A bit of Malagasism

If you allow me, I will indulge in a bit of homerism in this post. No, not Homer Simpson, (although I would love to discuss ad vitam eternam the genius behind Homer-the yellow-mellow), this is about being homer as in "Malagasy" homer.
It's been a week since the We Media conference ended. It was a blast to listen to the forward thinkers and discover new cool tools ( more on that soon). The highlights had to be, by a mile, to finally meet up with a few of the people at Global Voices Online.
I did not stay at the GV house of fun with all the others, but I was there to drink the mojitos and sing along in the surprisingly chilly Miami weather.
A personally important moment for me was to listen to the session dedicated to what Global Voices Online is doing to promote conversations inside the global village.

Georgia and Solana led a very interactive session where everyone described a bit of their experience contributing to the conversation from their corner of the world.
And yes, Madagascar and GVO in Malagasy was discussed as well.

(Solana Larsen at We Media with a GVO in Malagasy screenshot)

This is where I get to the point of my post: GVO in Malagasy cannot be discussed at the conference if not for the immense work of the translators. For the most part, GVO in Malagasy only survived until now because of the relentless will of two admirable writers, Jentilisa and Tomavana. Mialy and I are just in awe of their skills combining rapidity and accuracy.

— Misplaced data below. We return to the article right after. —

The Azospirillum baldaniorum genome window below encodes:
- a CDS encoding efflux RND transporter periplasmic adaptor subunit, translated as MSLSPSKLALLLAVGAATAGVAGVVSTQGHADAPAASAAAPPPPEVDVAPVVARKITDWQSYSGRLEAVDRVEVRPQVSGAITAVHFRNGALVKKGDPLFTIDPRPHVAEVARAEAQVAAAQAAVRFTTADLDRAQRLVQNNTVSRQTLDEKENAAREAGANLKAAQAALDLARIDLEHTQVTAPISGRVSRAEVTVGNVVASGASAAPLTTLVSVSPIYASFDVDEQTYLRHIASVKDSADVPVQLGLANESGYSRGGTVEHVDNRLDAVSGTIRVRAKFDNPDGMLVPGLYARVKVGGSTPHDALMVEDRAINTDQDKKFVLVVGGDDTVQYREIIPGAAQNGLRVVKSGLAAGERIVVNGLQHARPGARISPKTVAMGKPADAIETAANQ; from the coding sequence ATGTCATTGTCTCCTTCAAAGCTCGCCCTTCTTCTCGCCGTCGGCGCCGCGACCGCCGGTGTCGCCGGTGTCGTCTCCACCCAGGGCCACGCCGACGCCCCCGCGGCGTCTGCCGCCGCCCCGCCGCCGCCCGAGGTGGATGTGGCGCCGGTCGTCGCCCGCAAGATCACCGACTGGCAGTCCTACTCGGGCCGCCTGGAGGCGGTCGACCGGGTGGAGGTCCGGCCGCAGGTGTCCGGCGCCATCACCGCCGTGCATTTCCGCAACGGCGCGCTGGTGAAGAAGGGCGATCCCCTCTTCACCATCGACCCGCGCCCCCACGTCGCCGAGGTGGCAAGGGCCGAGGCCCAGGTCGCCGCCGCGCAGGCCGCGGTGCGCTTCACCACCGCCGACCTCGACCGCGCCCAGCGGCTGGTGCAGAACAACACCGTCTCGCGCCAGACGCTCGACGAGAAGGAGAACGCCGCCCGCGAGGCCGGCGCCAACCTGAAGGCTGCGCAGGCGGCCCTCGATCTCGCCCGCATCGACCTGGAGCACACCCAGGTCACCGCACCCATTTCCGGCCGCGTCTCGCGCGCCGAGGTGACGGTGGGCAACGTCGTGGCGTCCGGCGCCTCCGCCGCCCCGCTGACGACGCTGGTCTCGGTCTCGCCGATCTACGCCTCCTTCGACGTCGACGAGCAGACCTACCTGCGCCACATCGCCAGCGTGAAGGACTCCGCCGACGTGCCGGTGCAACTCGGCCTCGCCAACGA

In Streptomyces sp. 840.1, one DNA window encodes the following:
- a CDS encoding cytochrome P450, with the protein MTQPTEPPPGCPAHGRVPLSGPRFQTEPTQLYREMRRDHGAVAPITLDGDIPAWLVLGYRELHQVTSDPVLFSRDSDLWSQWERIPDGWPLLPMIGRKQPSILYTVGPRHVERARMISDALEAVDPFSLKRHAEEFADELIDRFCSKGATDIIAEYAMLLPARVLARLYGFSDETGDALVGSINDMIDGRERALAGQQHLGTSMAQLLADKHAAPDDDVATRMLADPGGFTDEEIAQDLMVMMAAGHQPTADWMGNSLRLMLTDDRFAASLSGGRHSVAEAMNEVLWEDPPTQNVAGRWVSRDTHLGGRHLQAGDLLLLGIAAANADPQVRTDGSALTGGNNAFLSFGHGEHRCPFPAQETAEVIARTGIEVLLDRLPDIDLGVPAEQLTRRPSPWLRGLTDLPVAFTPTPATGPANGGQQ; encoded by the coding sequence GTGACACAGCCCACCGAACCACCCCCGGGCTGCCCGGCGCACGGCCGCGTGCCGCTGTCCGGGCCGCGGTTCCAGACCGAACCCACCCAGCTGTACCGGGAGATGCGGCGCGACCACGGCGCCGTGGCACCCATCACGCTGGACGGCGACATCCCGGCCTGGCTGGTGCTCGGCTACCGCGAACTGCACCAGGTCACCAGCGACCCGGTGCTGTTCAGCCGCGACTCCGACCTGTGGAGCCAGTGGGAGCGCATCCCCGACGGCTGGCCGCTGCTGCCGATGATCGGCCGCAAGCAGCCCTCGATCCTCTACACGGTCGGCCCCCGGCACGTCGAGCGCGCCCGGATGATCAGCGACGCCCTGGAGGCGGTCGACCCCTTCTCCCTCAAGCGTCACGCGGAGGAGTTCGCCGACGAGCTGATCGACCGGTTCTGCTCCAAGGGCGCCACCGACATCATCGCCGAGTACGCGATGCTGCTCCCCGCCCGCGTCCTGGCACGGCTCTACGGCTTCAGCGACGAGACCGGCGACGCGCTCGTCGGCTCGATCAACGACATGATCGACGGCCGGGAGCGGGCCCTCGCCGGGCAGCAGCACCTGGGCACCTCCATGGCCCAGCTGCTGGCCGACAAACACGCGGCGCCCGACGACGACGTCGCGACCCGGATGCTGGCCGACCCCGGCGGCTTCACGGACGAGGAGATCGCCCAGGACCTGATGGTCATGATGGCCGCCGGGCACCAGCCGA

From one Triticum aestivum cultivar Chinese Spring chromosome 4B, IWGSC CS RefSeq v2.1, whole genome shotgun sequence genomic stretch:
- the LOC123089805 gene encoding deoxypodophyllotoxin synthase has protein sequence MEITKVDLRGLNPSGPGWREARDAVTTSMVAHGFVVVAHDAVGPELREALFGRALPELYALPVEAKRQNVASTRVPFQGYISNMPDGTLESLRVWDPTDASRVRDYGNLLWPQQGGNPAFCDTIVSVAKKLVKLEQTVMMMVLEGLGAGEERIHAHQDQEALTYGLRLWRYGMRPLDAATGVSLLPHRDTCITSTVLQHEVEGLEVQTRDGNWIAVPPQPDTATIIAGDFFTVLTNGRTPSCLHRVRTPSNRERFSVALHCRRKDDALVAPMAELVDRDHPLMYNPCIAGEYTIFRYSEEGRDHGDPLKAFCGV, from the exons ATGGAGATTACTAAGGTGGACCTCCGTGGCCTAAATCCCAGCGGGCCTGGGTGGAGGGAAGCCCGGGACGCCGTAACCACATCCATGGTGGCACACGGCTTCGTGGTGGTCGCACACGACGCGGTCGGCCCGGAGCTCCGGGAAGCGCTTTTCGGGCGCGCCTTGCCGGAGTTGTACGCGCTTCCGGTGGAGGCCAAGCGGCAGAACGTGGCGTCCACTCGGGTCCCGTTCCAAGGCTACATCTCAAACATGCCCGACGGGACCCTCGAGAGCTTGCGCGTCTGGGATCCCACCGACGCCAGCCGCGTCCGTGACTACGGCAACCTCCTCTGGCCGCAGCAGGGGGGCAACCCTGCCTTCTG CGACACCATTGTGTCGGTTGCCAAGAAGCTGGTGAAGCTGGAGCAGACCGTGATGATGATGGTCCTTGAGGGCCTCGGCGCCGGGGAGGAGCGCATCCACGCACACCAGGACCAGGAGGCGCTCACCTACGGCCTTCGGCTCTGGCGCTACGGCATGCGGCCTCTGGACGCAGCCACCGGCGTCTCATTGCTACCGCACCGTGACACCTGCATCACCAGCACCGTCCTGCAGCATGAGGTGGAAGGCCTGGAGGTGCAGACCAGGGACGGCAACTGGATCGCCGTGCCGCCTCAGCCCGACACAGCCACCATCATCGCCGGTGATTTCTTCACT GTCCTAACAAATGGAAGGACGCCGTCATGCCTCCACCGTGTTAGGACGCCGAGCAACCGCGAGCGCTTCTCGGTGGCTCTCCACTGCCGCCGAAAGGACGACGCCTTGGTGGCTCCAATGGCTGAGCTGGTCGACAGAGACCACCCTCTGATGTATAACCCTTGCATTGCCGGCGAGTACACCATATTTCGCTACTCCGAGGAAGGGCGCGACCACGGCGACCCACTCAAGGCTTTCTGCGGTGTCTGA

Thanks to the awesome support of the purple corner and fearless new volunteers, we now may be able to provide more help to our two bloggers soon.
The very concept of GVO in Malagasy is intriguing. Overall internet connectivity is still a big question mark in Madagascar. Yet, online participation in topic related to Madagascar is certainly on the rise not only in Madagascar but also where the diaspora resides. Furthermore, before the Malagasy translation arrived, the option to read GVO was available to many as most Malagasies on the web know either French or English. Yet the enthusiasm for reading (or writing for) GVO in Malagasy is undeniable. I could not begin to tell you why exactly that is.

Similarly, for international woman's day, a great new project driven by many Malagasy women (apologies if I forgot anyone) bloggers will be showcased tomorrow: The Vagina Monologues translated and read in Malagasy. This is a worthy fundraiser that promotes women's rights awareness in Madagascar. You can check it out here, and here.


  1. THNXX for the link link
    and you're wondering why people are excited to read GVO in MLAGASY????? Please Lova....we tried to give you our 500 reasons !!(and apologized to each other like real Malagasy people lol)


  2. :) I will apologize for each of the 500 reasons ;p ...I guess that is where I was going with that sentence earlier: there are many small reasons to get excited about GVOM but I cannot pinpoint one as the main reason :). It's just a mix of all those reasons at once, I guess.